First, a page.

The purpose of this paper is to investigate how the public views two corporate social responsibility (CSR) initiatives practiced by a Major League Baseball (MLB) team. This study examined the role of perceived fit between an MLB team and its two CSR initiatives in shaping consumers’ intentions to support the team’s CSR efforts.
A between-subjects experiment (n=207) was conducted using Amazon’s Mechanical Turk to examine the impact of CSR fit on consumers’ patronage intentions.
The results of this study showed that consumers’ perceived fit between sports teams and their CSR has a positive impact on consumers’ patronage intentions. The values-driven and strategic-driven attributions of the team’s CSR initiatives were positively associated with their patronage intentions.
Both the values-driven and strategic-driven attributions were positively associated with consumers’ patronage intentions, while previous studies suggested negative association between strategic-driven attributions and consumer behaviors. The findings indicate that consumers do not view professional sports teams’ strategic-driven CSR initiatives to be negative business practices. This could result from the fact that CSR initiatives have become a prevalent and expected organizational practice.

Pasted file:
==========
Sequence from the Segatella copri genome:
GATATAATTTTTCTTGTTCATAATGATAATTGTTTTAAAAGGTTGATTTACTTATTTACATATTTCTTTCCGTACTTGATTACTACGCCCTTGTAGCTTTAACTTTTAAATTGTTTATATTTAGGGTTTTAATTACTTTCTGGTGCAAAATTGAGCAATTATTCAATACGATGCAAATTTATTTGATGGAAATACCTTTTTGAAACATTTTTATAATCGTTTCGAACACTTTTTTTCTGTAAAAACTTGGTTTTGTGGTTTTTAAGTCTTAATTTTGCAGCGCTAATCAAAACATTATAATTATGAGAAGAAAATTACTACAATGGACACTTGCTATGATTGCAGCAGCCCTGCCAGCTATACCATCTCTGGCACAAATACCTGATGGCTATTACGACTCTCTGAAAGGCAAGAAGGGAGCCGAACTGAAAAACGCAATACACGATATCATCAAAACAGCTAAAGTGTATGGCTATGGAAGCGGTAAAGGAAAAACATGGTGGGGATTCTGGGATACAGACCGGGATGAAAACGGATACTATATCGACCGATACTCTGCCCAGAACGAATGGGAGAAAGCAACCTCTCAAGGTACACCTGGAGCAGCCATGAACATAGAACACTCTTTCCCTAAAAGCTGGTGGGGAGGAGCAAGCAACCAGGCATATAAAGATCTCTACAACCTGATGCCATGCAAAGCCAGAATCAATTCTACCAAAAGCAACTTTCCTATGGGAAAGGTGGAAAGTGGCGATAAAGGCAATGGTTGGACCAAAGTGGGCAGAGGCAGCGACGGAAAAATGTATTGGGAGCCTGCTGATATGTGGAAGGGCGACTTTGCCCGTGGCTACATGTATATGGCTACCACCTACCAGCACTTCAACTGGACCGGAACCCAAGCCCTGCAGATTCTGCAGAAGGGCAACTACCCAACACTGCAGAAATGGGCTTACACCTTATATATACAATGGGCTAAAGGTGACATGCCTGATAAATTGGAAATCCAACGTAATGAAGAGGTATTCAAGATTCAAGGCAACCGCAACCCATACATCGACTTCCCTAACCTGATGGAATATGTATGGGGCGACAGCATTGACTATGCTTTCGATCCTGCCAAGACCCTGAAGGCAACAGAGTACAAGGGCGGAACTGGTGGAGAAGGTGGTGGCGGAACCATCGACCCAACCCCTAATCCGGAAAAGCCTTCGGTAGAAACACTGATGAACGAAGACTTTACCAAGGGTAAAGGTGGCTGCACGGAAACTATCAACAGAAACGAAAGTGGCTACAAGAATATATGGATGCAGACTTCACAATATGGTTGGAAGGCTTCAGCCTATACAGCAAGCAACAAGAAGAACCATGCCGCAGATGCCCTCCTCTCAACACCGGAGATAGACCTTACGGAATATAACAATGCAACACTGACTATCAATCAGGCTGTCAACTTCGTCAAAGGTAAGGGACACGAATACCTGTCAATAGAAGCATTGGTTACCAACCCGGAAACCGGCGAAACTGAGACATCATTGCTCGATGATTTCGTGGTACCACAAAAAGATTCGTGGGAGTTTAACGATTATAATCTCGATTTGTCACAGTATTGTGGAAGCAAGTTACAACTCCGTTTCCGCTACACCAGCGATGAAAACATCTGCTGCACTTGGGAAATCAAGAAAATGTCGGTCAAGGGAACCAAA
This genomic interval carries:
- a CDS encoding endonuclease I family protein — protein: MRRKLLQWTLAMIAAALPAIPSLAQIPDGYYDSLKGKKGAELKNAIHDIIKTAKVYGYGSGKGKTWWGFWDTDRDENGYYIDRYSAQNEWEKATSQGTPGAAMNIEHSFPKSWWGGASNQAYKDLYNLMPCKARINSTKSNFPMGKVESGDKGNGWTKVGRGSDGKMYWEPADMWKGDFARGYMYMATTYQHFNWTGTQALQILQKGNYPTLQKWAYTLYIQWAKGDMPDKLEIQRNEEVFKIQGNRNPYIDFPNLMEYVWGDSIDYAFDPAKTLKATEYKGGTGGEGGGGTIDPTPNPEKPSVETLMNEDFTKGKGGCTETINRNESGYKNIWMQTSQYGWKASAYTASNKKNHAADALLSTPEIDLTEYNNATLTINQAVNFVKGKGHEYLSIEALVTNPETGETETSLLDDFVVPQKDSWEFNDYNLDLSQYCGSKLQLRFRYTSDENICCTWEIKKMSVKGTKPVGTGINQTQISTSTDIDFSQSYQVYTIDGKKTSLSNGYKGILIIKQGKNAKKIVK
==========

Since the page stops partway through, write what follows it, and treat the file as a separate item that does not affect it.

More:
This study contributes to the literature of CSR within the context of professional sports teams as corporations. The findings of this study suggest that professional sports teams could benefit from CSR initiatives when the teams select social causes with which consumers could infer values-driven and strategic-driven attributions.
Kim, J.K., Overton, H., Hull, K. and Choi, M. (2018), "Examining public perceptions of CSR in sport", Corporate Communications: An International Journal, Vol. 23 No. 4, pp. 629-647. https://doi.org/10.1108/CCIJ-05-2018-0060Download as .RIS
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